Click Here to Start was so much fun. And not just for gamers—the book winks at writers including Henry James and Dashiell Hammett, sneaks in some fascinating bits of U.S. history, and features a genuinely diverse main character. (I especially liked the way the book included historical details—like the Japanese-American soldiers who fought in World War II while their families at home were sent to internment camps—without a whiff of gratuitous education. Everything in the book fuels the story.) Ted, half-Jewish and half-Hawaiian, is a likable, relatable 12-year-old, more interested in gaming than school, where he has no interest in competing with his off-to-Harvard big sister. He’s brilliant when it comes to escape-the-room games, but he relies on Caleb, Isabel, and some handy Internet research to fill in the blanks for non-gaming details.

But it’s the pace of this book that I think makes it so great—this is a middle grades book, but it has the kind of plot twists and rhythm you typically get from a YA thriller. The book never settles down into a predictable path—though you probably suspect that Ted and his friends will win the day, there are lots of surprises along the way. And while some of the twists require a little suspension of disbelief (who made the personalized escape-the-room games that lead Ted to key clues?), you probably won’t want to slow down long enough to quibble about them. Like Escape from Mr. Lemoncello’s Library and The Puzzling World of Winston Breen, Click Here to Start is a classic adventure story that works because it pulls the reader into the adventure, too. Put it on your library list—I bet you won’t be sorry.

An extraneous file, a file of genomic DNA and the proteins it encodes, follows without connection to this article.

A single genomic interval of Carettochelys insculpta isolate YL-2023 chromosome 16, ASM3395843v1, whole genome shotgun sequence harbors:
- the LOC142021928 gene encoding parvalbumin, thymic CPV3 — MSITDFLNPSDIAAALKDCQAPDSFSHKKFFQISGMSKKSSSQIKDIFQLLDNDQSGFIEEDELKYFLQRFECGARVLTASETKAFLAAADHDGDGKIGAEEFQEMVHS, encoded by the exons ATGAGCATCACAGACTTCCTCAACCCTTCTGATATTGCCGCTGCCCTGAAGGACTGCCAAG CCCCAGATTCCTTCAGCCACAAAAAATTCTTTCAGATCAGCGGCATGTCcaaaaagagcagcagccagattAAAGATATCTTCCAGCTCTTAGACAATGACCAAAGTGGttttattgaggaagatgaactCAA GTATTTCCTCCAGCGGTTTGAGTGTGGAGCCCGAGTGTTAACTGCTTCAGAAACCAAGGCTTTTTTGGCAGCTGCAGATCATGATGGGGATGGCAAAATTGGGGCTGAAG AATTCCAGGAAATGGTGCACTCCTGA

(If you’re playing summer reading bingo, this one counts as a book with a blue cover or a book published in 2016.)


Stuff We Like :: 2.19.16

home|school|life's Friday roundup of the best homeschool links, reads, tools, and other fun stuff has lots of ideas and resources.